What is the hallmark of Christian identity? “Religion”. Christianity is a religion, by definition. It is based on a person’s relationship to God. Jesus, the son of God, died on the cross on our behalf, Christians claim. You will attain your Salvation, spiritual satisfaction, your “enlightenment”, once you accept Jesus’s love into your heart. You will be a good Christian once you follow the god-Jesus as a role model. A Christian’s relationship to God defines his or her identity, a religious identity by definition. The culture we marinate in, is thus obsessed with the god-relationship as a mark of personal virtue and religiosity.
What defines a Jewish person’s identity? Bloodline. You are either born a Jew or you choose to join the blood lineage. When a person converts into Judaism he or she are not asked to accept God into his or her heart. The convert is asked to step out of his or her birth-lineage and enter the Jewish lineage by taking on a new name, “so-and-so, son/daughter of Abraham and Sarah (our original ancestors)”. Whether or not you believe in God or have a relationship to God is irrelevant to your being Jewish, bloodline is.
How do Christians view Jews through their framework? As a variation on Christianity, another kind of religion, an outdated religion at that, but nevertheless a religion. There is the Christian religion, the Muslim religion, other religions and Judaism is in that lineup.
How do Jews identify as being Jewish? As a people - unless of course you are a Jew who has primarily marinated in a Christian dominated culture. Judaism is not a religion, it is a peoplehood. I submit that you and I are not interested in attending Rosh HaShannah “religious” services. Our deeper interest is in having our “Knesset”, our gathering with our Jewish brothers and sisters to connect with our history and our traditions.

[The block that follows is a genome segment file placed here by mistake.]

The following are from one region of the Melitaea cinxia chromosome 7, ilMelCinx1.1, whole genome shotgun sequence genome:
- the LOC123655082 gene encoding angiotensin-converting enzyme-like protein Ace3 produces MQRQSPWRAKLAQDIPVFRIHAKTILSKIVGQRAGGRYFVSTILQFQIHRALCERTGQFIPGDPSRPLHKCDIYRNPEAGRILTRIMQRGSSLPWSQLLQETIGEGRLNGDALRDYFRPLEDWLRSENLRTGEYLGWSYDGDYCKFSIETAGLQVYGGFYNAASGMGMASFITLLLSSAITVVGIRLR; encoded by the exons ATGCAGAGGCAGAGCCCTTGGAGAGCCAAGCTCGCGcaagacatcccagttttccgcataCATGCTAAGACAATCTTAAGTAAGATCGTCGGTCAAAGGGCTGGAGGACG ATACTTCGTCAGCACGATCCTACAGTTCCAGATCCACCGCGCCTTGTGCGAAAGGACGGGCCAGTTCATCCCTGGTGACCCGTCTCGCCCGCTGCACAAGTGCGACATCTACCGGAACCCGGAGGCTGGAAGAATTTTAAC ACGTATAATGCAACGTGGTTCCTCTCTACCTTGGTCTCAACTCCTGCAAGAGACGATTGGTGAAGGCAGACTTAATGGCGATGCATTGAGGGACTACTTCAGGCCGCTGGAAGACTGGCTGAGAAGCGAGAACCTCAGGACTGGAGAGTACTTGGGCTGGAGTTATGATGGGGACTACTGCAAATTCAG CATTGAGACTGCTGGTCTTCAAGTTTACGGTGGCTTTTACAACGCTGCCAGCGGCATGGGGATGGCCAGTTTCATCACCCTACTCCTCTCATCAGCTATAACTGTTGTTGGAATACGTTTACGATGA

Whether you believe in, comprehend of, worship, or love God, or whether you disbelieve in, object to, ridicule, or even hate God, is immaterial to the purpose of attending High Holiday services. And furthermore, it is irrelevant to your Jewish identity. As a Jew you are a member of the Jewish people, and it is an unwavering identity.
As a people we have the three “L”s in common: land, language and legacy. The land of Israel, the Hebrew Language and our collective legacy, our story of origin, the Torah. We will attend services this year to tap into the 4000 year long flow of our shared land, language and legacy, together with our tribesmen and tribeswomen.
And sometimes when we gather, God may show up in our midst as well - or not. We may touch upon a sacred moment at services - or not. But whether or not we do, I feel that we always successfully dip our minds and hearts into our people’s collective lifestream and draw nourishment from it.
This Rabbi will be so bold as to permit you, at least during this season, to ignore the majority culture view of you. No, your Judaism is not a religion. Instead I invite you to explore your identity on your own terms, as a tribesman/woman with a 4000 year old land, language and legacy. It is literally your birthright. About that, please have no ambivalence.
May you have the sweetest and happiest Jewish New Year.
Shannah Tovah U’Metukah,
Rabbi Reuben Modek